Every day, 14 million gallons of wastewater are delivered to the Nogales International Wastewater Treatment Plant near Rio Rico after traveling about 9 miles through a pipeline known as the International Outfall Interceptor. The arrangement was reached in the 1940s when the U.S. agreed to treat sewage from Mexico. The treated effluent also is used to supplement the Santa Cruz River and riparian areas along its banks.

After a monsoon storm surge last July, the pipe broke, spewing millions of gallons of raw sewage and toxic heavy metals into streams that feed the Santa Cruz. That section of pipe has been fixed, but the entire pipe needs repairs.

The Santa Cruz river in Tubac, Arizona. (Photo by Nicole Neri/Cronkite News)

There are plans to line the pipe with fabric coated in special resin. It would cost nearly $25 million, most of which would come from federal funds. The remaining $4.6 million would come from Arizona or local entities.

Erin Jordan with the Arizona Department of Environmental Quality said conversations are ongoing over where they could find those dollars.

That’s the long-term solution, but U.S. and Mexico officials must deal with how to keep the system working with microorganisms that feed off the sewage.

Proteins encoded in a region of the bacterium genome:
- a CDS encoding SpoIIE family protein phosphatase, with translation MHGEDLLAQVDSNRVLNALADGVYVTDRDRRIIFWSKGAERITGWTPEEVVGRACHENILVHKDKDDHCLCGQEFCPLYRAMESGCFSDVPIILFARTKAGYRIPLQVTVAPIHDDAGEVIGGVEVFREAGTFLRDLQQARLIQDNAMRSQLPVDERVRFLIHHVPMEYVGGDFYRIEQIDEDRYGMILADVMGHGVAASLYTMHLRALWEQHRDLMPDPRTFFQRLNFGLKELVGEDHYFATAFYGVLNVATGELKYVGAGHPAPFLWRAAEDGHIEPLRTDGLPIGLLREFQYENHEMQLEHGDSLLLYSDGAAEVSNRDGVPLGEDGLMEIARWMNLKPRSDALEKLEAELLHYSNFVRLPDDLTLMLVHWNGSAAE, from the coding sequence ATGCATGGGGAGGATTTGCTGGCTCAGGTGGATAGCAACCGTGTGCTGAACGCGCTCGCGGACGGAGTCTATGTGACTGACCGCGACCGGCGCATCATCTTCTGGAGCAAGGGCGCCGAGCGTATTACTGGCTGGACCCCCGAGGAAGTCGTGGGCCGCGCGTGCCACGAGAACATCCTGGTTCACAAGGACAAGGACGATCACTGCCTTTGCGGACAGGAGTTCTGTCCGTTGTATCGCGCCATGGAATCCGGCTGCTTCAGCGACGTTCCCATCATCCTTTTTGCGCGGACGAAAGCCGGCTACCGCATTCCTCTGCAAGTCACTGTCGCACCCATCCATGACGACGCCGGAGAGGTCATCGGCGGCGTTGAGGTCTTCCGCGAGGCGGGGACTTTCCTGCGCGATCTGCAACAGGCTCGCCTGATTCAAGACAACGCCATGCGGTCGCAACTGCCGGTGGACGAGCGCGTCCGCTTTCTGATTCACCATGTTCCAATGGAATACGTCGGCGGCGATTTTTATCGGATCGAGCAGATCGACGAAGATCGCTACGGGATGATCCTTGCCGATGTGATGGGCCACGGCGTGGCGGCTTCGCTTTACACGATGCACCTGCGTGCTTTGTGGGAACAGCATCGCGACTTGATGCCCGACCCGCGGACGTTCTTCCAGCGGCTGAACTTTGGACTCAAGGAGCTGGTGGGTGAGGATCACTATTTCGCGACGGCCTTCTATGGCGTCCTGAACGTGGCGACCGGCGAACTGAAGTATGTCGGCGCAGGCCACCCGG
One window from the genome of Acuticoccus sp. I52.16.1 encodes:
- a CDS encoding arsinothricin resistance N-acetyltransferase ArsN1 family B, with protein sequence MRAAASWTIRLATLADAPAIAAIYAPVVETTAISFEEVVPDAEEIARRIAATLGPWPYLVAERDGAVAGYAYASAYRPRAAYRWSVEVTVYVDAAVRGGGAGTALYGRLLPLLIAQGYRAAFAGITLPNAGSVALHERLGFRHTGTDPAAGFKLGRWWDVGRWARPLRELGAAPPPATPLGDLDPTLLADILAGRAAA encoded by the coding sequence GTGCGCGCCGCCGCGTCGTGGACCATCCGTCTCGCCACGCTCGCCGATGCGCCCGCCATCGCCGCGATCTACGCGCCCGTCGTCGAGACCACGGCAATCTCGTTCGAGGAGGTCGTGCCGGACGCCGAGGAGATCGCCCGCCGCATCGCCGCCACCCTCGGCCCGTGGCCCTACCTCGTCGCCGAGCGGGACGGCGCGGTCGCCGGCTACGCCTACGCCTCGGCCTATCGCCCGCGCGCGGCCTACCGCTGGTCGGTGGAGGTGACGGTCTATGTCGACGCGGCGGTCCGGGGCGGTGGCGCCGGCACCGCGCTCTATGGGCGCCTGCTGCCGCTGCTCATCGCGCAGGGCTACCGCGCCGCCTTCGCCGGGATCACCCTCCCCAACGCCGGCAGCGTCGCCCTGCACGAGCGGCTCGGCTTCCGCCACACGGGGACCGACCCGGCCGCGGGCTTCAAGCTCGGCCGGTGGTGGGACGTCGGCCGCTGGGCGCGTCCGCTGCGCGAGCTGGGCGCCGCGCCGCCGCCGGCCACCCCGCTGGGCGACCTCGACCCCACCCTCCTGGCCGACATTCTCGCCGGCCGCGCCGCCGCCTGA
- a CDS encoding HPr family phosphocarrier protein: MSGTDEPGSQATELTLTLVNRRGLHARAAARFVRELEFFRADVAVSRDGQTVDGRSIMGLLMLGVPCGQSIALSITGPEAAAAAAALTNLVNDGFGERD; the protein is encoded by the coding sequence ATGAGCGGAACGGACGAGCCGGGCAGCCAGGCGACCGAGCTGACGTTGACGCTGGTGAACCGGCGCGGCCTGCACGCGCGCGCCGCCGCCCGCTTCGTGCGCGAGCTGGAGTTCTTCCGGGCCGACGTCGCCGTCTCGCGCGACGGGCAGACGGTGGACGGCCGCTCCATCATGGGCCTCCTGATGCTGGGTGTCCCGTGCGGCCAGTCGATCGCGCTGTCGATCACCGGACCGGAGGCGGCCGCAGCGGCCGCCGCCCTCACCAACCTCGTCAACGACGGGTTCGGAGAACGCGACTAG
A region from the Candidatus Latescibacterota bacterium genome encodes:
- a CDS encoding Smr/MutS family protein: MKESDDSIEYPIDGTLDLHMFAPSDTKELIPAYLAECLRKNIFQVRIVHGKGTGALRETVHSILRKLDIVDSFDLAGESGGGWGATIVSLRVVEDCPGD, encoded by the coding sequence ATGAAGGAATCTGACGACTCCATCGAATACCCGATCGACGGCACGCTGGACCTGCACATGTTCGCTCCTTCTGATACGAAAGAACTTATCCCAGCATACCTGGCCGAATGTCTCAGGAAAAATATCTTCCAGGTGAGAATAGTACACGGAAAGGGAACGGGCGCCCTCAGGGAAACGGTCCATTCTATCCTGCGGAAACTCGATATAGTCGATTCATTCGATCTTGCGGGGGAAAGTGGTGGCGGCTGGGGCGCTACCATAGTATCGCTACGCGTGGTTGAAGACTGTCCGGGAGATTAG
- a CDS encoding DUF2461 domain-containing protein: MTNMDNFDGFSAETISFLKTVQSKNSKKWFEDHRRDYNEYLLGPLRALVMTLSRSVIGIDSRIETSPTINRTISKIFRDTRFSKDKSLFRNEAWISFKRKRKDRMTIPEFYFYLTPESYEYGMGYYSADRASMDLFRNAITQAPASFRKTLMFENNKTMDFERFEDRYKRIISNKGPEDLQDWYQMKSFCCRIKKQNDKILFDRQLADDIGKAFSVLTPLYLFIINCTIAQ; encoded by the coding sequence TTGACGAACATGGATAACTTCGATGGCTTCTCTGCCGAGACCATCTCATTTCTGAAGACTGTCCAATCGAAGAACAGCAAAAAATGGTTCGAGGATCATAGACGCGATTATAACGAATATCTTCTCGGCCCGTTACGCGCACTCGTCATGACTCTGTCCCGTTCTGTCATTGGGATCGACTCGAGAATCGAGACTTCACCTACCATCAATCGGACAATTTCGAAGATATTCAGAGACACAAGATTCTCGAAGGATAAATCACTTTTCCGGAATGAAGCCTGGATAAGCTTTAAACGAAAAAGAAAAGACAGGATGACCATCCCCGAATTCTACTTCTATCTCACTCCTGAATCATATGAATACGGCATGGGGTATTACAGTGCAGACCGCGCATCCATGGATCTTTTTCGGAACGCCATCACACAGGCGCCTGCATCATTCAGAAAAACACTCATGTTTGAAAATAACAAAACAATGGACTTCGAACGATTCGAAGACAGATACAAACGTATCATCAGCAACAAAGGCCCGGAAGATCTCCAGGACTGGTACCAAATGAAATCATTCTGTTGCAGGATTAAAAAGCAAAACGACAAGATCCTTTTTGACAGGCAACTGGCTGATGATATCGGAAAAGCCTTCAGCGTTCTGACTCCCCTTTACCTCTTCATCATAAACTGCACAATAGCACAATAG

After the water gets to the treatment center, it takes 12 hours for full treatment. Microorganisms are one step of the process before the treated water is released into the Santa Cruz River. Without this effluent, the river would shrink to 6 miles long from 18 miles long in Santa Cruz County.

Hans Huth, an ADEQ hydrologist, said those microorganisms struggle to survive when such metals as nickel, copper and zinc are present. In June, a spike in zinc in the wastewater decreased the microbes’ efficiency. Lori Kuczmanski with the International Border and Water Commission, which operates the Nogales treatment center, said the metals come from south of the border, but the exact source of the contamination isn’t known.

“The levels were high enough to impair the operational efficiency of the plant, specifically the microbiology,” Huth said at a public meeting earlier this month in Tubac.

Lorenzo Ortiz, Assistant Area Operations Manager of Nogales International Wastewater Treatment Plant talks about the workings of the treatment plant in Nogales, Arizona.The plant processes wastewater from Nogales, Sonora and Nogales, Arizona and puts the treated water into the Santa Cruz river. (Photo by Nicole Neri/Cronkite News)

Glycerin helps keep the microbes active when water toxicity gets too high, Kuczmanski said. If the bacteria die off, ammonia could end up in the river and hurt wildlife.

Officials are now looking for options to either certify labs in Mexico to test and monitor metal levels there. Otherwise, a U.S. lab may have to step up and support the effort to ensure compliance.

Even though the wastewater brings hazards, the water helps keep the Santa Cruz River from shrinking and provides water to farmers and industry.

Green Valley resident Marilyn French-St. George, who attended the public meeting, said she worries the water may disappear.

“I’m of an age where I don’t want to be moving in my 80s because there’s no water,” French-St. George said. “All the value of my home is diminished considerably because of poorer water quality.”

– Video by Bryce Newberry

This story is part of Elemental: Covering Sustainability, a new multimedia collaboration between Cronkite News, Arizona PBS, KJZZ, KPCC, Rocky Mountain PBS and PBS SoCal.